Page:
The ultimate take-away? This program has the kind of freshman class that can be built around, with a number of players who can be trusted to play big minutes in league play right now. CCSU fans are giddy for the future.

RDC's Rough Week

According to the St. Francis (PA) broadcast, the Red Flash's Ramiir Dixon-Conover was under the weather last week, and it showed. My #2 NEC point guard averaged just 6 ppg last week, well below his 13.1 average, making just 4 of 15 from the field. What's more; in neither game did his usage rate approach his season average of 23.2%.

In watching the replay of SFU's loss to Fairleigh Dickinson (seriously, how great is NEC FrontRow?), it appeared that Greg Herenda's game-plan was to force other Red Flash players to beat them. Not only did the Knights switch on ball-screens, but once Dixon-Conover got anywhere near the paint, FDU sent a second defender after him.

It'll be curious to see if other NEC teams will follow suit, and try to force RDC to get rid of the ball before he gets into the paint. That would mean that guys like Ronell Giles, Max Land, and Josh Cohen, among others, are going to have to become play-makers.

Cantavio Dutreil Provides a Left

Cantavio Dutreil, Sacred Heart's 6'7" 210 lb. forward, came into the week playing just 36% of available minutes, well below last season's 45.7%. The reason, quite frankly, is that he was passed on the depth chart by sophomore Nico Galette, who has been a revelation so far this season for Anthony Latina.

However, while both Galette and fellow forward Bryce Johnson have been good, neither provides much rim protection; Johnson's 2.1% block rate is 17th in the NEC, while Galette has rejected just one shot all season.

With Sacred Heart going up against two very good, and strong, bigs in LIU's Isaac Kante and Bryant's Hall Elisias, Latina called on Dutreil and it paid off. The former North Alabama player averaged 31 minutes per game last week, scoring 12 points and grabbing 10.5 rebounds per game while blocking 4 shots.

Dutreil doesn't do much offensively, but he finishes well around the rim (56%), is one of the league's best rebounders on both sides of the ball, and he does give sacred Heart a shot blocking presence (4.1% career block rate). With the number of talented bigs the league has, I can't help but wonder if Dutreil will get more run as the season goes on.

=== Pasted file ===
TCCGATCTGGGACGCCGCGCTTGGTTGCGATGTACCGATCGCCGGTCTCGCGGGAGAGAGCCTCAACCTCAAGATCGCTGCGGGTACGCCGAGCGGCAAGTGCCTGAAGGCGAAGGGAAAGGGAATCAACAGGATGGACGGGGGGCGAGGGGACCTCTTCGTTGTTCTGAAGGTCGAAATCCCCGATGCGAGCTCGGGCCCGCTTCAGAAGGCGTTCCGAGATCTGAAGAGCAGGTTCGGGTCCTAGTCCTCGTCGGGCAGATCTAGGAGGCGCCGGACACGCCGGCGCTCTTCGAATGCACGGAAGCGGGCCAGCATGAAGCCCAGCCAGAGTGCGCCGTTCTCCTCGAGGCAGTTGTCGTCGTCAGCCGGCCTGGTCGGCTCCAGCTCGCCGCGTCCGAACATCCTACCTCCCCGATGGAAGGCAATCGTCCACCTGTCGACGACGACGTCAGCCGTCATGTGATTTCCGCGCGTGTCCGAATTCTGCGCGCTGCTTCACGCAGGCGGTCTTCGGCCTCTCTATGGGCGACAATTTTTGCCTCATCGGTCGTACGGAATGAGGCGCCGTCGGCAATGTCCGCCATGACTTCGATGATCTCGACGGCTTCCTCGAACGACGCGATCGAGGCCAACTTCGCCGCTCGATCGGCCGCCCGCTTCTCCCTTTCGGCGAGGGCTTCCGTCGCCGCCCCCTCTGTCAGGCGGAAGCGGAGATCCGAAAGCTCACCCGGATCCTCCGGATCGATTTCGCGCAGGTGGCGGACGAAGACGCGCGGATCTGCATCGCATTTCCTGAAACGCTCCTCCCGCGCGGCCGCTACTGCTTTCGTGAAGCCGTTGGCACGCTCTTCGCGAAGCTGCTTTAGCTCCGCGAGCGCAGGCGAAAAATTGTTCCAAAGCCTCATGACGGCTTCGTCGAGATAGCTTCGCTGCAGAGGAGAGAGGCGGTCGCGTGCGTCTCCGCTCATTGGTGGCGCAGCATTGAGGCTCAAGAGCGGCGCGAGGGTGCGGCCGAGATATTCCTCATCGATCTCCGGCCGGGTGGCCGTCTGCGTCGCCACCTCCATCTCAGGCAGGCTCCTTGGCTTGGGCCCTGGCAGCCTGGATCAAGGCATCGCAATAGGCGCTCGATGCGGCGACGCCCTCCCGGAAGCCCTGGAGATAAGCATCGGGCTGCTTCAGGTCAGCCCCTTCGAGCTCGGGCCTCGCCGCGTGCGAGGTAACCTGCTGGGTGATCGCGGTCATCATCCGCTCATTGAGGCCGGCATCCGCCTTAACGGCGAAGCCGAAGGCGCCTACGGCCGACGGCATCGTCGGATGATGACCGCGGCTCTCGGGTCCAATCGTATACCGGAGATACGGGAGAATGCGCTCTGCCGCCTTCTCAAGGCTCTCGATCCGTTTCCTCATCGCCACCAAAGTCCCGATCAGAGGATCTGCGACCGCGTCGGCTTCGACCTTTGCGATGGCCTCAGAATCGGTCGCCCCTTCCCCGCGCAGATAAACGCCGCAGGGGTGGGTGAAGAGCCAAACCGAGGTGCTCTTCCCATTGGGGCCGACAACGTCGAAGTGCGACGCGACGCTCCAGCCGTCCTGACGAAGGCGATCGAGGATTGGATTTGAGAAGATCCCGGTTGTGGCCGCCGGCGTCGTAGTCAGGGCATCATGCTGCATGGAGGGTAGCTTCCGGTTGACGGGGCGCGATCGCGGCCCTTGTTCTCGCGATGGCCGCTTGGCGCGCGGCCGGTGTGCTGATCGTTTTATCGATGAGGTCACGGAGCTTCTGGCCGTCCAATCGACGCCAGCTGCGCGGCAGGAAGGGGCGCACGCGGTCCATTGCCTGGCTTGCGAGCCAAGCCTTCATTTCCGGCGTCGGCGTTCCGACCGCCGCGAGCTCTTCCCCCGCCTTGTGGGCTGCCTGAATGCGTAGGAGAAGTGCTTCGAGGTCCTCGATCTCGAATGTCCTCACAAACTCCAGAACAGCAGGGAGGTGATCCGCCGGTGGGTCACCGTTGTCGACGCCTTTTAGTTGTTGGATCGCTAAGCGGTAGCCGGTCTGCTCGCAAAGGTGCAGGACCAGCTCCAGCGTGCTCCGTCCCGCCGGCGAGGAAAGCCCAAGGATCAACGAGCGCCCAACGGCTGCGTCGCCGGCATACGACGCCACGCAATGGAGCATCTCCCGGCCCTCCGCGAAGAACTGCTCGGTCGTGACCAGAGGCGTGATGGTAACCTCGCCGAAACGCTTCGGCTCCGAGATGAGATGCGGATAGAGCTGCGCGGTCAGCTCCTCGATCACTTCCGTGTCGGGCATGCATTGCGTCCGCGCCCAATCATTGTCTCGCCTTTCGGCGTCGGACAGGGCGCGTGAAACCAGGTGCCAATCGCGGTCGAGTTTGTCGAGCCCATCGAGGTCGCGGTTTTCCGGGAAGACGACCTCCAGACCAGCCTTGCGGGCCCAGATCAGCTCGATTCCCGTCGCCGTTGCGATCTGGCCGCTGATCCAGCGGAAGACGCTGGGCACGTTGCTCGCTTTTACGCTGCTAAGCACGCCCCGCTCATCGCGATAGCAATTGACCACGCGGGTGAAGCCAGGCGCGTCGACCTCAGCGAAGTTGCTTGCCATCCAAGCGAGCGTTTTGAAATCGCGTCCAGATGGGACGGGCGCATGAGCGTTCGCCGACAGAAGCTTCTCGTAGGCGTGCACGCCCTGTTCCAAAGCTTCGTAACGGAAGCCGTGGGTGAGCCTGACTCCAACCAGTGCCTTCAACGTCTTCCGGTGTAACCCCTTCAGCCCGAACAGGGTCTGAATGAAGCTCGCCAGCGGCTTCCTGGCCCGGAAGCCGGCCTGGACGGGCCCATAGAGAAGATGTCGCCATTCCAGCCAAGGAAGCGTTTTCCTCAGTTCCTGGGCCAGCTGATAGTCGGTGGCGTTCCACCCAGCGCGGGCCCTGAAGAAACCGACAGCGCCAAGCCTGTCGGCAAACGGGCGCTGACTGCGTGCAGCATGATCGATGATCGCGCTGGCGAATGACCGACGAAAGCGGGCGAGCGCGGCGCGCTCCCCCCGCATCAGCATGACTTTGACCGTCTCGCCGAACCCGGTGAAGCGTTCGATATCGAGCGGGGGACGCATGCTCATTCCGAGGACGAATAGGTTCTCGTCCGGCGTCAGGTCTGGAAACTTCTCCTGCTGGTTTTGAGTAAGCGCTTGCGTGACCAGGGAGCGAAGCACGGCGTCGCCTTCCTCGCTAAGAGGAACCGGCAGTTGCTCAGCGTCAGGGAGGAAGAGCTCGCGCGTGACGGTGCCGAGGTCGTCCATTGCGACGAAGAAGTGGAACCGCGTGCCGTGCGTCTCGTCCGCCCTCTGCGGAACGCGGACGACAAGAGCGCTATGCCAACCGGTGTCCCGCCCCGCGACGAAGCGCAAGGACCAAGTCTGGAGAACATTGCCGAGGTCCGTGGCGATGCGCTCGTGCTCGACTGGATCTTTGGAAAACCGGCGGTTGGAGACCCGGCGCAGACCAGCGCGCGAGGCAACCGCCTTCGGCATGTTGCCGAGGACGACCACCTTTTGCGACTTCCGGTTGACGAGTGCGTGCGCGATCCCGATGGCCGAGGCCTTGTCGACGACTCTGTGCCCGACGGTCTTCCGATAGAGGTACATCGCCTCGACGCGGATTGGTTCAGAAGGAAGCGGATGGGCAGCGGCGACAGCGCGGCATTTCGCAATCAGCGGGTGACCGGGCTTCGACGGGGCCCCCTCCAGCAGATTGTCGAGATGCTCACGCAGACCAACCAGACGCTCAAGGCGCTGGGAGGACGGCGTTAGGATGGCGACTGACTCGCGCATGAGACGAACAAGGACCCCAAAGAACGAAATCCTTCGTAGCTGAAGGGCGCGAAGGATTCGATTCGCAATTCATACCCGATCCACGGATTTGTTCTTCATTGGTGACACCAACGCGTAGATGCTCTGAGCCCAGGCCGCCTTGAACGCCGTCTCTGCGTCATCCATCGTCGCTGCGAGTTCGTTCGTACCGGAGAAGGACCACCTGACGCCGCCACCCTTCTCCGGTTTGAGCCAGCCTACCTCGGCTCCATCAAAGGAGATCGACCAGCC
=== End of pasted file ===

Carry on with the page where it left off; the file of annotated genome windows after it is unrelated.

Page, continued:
Curiosities, Surprises, and Musings

  • Tedrick Wilcox, Jr. had seen his minutes dwindle recently, largely due to some defensive short-comings. However, with St. Francis-Brooklyn missing its two leading scorers, Michael Cubbage and Patrick Emilien, Wilcox stepped up to score 39 points in two games, including 27 (5 of 10 from three) in Friday's loss to CCSU. Dude can shoot.

  • After a slow start to his season, Rob Higgins is averaging 15.8 points and 3 assists per game over his last 4 outings.

  • Will Martinez has his eFG% up near 60%, which continues an upward trend since arriving on Staten Island; 36.4% as a junior, and 51.8% as a 4th year senior. He's 15 of 18 at the rim and 5 of 11 from three.

  • Recently, someone asked me on Twitter if I had concerns regarding Elijah Ford's slow start, and I did not. It's tough for a 6'5" non-shooter to have success against non-conference opponents who have guys who can match his athleticism. Over his last two games, Ford is averaging 14.5 points and 5 rebounds per game, making 11 of his 19 field goal attempts.

  • After a three game stretch where he averaged just 3ppg, SFU's Josh Cohen got back to it on Friday; 15 points (4 of 6 from the field, 7 of 12 from the FT line) and 7 boards. The former Holy Cross Crusader is 9 of 18 from three, 81% from the free throw line, and has a 55.5% eFG% in a part-time role.

  • Marlon Hargis filled in for Myles Thompson, who was out for the Wagner game, and scored 15 points and grabbed 6 boards. I like his combination of size and athleticism.

  • FDU is now 2-0 in the NEC after Mount St. Mary's had to forfeit after being unable to play due to covid issues on both Wednesday and Friday (against Wagner). Getting a road win via forfeit is incredibly fortunate as teams battle to stay out of the 8/9 game.

  • FDU's 1st year sophomore Sebastien Lamaute had yet to have more than 5 rebound in a game all season, so naturally he grabbed 15(!) in his first career NEC game on Friday, to go along with 14 points (6 of 8 at the rim) and 2 steals.

  • Fellow FDU rookie Oscar Berry was 3 of 7 from deep in the Knights' win over St. Francis (PA), and is now shooting 8 of 19 on the season.